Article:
Wednesday, May 11, 2016

Traditional vs self publishing

Let me make my disclosures before I reveal my judgment call... 
I have six mass market novels available from Simon and Schuster's imprint Pocket Books.

I have a prequel short available in a trade paperback anthology, as well as from my website via e-version...or I used to. The title of the short MARLBOROS & MAGIC apparently, after a year of availability, triggered something in Amazon's system that said I can't use Marlboro in the title because it is trademarked.


 So I have to rename it, reload it, and somehow manage to help folks understand it is not something NEW.

I really don't want to piss folks off because they were 'suckered' into buying something they already have...

Shhhh...I also have an unrelated novel coming out from a small press next year (announcements coming later).
And there's that 7th installment into Persephone's world...

Every week I get emails from someone new asking about the rest of the series. Sadly, there is no interest from the original publisher. So I will be forced to finish it without them.

I have inquired with the fans if they want ebook or print. So far, it's about 50/50. So however I choose to 'deliver' the novel, it must have book options.

I may offer it to the small press; I may make it self-published. I am still totally on the fence about it and uncertain which is the best option for me. To acknowledge the pros and cons of both possibilities that my blog-family have been talking about this week, I like the idea of the amount of control self publishing provides, yet I'm not sure I want the total commitment of time. Relinquishing some control gives me more time to, yanno, write. Social butterfly that I am not, letting others handle promotional stuff is an attractive feature.

Traditional publishing:

-is so SLOW
-typically need agent to even be considered by editor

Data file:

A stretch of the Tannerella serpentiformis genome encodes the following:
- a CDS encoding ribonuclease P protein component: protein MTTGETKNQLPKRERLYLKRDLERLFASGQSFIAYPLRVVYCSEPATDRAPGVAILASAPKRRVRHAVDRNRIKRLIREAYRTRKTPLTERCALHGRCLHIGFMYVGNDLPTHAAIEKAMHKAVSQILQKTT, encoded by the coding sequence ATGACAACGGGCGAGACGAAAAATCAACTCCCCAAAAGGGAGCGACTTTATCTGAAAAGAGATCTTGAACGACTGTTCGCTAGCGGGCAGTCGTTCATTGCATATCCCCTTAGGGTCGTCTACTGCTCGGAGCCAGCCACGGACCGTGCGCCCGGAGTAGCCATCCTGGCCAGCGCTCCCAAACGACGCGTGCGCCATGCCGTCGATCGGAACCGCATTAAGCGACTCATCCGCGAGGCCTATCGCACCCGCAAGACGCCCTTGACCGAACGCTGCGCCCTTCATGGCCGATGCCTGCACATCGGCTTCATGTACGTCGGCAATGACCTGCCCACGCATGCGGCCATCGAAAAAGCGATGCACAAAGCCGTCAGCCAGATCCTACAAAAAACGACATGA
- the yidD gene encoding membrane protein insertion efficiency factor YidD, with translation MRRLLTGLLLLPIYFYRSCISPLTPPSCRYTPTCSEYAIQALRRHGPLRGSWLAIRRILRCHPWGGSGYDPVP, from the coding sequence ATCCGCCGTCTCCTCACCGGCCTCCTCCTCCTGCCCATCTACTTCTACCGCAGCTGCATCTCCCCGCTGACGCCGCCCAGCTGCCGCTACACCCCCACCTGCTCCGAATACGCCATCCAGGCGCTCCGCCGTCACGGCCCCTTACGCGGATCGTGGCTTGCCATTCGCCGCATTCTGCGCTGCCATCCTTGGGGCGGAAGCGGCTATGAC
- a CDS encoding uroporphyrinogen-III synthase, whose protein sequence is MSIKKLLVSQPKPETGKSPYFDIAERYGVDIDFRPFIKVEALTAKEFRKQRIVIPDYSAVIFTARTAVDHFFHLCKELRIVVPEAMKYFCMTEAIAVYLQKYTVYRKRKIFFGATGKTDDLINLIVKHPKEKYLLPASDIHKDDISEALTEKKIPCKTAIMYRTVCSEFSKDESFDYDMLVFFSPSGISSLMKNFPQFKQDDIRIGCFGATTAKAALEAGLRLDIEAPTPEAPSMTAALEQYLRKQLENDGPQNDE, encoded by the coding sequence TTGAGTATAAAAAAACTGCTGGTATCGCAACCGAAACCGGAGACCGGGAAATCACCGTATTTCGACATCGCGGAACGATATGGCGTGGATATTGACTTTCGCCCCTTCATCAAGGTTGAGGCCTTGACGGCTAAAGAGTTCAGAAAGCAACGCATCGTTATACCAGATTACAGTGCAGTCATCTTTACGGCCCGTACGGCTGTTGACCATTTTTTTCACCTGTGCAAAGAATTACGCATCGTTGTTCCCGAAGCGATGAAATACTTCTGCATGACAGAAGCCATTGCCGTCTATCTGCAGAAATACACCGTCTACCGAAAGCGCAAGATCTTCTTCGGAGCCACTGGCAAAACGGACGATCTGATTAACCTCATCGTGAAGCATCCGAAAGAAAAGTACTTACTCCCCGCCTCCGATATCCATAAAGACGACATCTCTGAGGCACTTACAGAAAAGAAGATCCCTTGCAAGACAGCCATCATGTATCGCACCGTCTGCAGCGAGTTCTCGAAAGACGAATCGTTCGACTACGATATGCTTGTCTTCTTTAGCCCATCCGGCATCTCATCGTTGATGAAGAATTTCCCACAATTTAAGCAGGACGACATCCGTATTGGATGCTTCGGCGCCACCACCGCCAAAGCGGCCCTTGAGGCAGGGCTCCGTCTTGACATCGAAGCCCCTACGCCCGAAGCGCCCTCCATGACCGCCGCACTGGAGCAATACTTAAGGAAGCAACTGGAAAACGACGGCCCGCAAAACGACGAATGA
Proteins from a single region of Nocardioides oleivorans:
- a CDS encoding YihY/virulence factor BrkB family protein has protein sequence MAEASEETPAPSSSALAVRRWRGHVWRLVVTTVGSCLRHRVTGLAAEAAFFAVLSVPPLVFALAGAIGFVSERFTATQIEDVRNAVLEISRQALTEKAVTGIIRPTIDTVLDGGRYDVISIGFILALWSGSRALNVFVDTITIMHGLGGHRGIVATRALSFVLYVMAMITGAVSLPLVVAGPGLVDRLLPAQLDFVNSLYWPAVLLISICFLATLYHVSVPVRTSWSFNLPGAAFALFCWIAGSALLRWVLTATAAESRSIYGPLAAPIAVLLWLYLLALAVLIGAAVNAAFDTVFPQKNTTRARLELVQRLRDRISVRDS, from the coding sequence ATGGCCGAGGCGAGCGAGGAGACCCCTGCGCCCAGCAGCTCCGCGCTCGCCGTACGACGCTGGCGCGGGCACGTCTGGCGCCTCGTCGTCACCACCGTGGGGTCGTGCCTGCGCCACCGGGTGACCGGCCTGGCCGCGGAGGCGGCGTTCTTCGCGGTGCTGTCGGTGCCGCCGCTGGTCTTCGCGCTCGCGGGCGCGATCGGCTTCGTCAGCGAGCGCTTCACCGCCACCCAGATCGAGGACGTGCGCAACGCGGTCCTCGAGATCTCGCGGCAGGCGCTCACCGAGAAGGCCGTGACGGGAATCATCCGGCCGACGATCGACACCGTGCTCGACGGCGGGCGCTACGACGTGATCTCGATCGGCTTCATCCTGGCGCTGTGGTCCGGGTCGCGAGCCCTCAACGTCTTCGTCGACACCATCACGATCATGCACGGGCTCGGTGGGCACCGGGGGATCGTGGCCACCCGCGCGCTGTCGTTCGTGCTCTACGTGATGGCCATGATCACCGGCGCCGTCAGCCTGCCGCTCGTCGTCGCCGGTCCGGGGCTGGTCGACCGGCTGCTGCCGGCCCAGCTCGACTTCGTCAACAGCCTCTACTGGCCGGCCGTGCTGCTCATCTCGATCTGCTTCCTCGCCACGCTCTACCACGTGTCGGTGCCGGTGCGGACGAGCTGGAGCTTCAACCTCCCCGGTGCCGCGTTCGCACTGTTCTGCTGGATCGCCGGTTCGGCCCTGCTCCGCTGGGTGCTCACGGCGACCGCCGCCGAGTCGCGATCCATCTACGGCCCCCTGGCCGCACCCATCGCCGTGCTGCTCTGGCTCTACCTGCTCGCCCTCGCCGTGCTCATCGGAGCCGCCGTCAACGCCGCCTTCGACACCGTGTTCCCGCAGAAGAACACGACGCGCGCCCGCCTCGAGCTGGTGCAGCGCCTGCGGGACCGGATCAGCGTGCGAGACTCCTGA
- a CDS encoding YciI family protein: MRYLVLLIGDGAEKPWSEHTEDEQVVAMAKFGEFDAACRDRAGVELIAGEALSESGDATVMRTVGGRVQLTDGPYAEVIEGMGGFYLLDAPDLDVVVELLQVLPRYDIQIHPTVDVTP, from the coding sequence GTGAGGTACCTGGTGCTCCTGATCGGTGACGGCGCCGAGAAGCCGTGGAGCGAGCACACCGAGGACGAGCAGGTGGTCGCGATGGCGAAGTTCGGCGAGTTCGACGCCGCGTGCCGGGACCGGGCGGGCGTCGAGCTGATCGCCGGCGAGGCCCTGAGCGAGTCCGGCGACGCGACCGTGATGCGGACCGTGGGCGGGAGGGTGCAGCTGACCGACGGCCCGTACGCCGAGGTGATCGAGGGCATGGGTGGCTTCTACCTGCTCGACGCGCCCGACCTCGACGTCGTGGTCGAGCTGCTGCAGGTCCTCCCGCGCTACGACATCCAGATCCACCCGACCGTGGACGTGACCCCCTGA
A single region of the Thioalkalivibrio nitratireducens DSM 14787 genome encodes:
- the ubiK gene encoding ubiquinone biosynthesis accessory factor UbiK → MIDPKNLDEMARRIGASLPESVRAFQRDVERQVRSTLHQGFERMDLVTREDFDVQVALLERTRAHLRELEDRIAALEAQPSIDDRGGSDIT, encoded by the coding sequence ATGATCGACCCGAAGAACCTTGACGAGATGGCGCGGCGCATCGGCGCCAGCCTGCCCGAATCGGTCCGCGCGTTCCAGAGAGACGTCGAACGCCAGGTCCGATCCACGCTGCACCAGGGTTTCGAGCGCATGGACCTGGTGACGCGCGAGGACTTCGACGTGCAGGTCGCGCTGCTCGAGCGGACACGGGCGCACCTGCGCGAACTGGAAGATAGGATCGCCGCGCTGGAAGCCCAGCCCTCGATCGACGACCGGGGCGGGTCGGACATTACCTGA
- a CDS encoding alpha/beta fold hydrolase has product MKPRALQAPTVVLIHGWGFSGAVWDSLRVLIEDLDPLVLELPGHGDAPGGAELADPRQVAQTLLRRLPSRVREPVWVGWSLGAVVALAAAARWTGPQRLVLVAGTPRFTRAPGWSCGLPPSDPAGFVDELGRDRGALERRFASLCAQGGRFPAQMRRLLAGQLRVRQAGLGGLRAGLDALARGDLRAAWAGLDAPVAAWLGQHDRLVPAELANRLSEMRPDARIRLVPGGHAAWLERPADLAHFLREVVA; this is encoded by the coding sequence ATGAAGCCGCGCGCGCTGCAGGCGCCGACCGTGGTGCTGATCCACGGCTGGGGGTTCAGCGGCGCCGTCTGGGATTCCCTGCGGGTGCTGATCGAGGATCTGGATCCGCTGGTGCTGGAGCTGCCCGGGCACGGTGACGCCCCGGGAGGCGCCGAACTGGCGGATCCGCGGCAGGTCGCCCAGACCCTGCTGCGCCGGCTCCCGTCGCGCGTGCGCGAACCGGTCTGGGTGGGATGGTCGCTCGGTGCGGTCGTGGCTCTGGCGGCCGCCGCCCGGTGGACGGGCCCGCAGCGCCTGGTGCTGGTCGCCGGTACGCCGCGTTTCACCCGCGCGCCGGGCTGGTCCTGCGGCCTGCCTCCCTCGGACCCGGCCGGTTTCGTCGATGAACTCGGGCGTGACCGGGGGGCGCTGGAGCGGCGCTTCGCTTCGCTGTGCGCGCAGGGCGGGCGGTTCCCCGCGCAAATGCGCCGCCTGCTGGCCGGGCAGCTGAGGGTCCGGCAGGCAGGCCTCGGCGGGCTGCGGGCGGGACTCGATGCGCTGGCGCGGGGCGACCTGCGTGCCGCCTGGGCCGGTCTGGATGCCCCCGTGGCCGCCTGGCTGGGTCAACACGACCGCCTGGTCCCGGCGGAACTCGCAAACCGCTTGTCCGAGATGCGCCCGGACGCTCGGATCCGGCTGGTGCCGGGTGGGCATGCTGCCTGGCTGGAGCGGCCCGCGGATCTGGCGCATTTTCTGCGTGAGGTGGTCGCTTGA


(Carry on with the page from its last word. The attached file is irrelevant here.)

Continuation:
-likelihood of being the editor's selection for his/her available slot in publication has odds similar to those of winning the lottery
-print and ebook, distribution
-there will be some sales
-expectation of quality should be sound
-they (should) do majority of marketing, author does some, they may pay for some marketing such as banner ads or blog tours at the author's request
-they do editorial, copyediting, typesetting
-they do cover (little to no control by author)
-they format all ebook types
-price is set by them

Small press publishing:

-faster, but still takes time
-agent good but not necessary
-likelihood of being the editor's selection for his/her available slot in publication has slightly better odds than those for winning the lottery-there will be some sales-expectation of quality can vary by press (do your research)
-ebook and print on demand, possibly print and distribution
-they do some marketing, author does some; books included in regular marketing that small press does and is present wherever they have tables, etc.
-they do editorial, copyediting, typsetting
-cover may be negotiable, may be their choice
-they format all ebook types
-price is set by them

Self publishing:

-no agent necessary
-you will be published when you hit the publish button-there may be single digit sales (0 is also a single digit...reality)
-quality (often in the eye of the beholder) is entirely your responsibility (and your reputation is on the line)
-ebook and print on demand, 'distribution' unlikely
-author does ALL marketing, pays for promotion and ads, sets up and pays for blog tours and signings, sets up and pays for tables at conventions, etc.
-author pays for editing, copyediting, typsetting
-author pays for cover
-author pays someone to format all ebook types
-author decides price

And this is just off the top of my it is a lot to think about.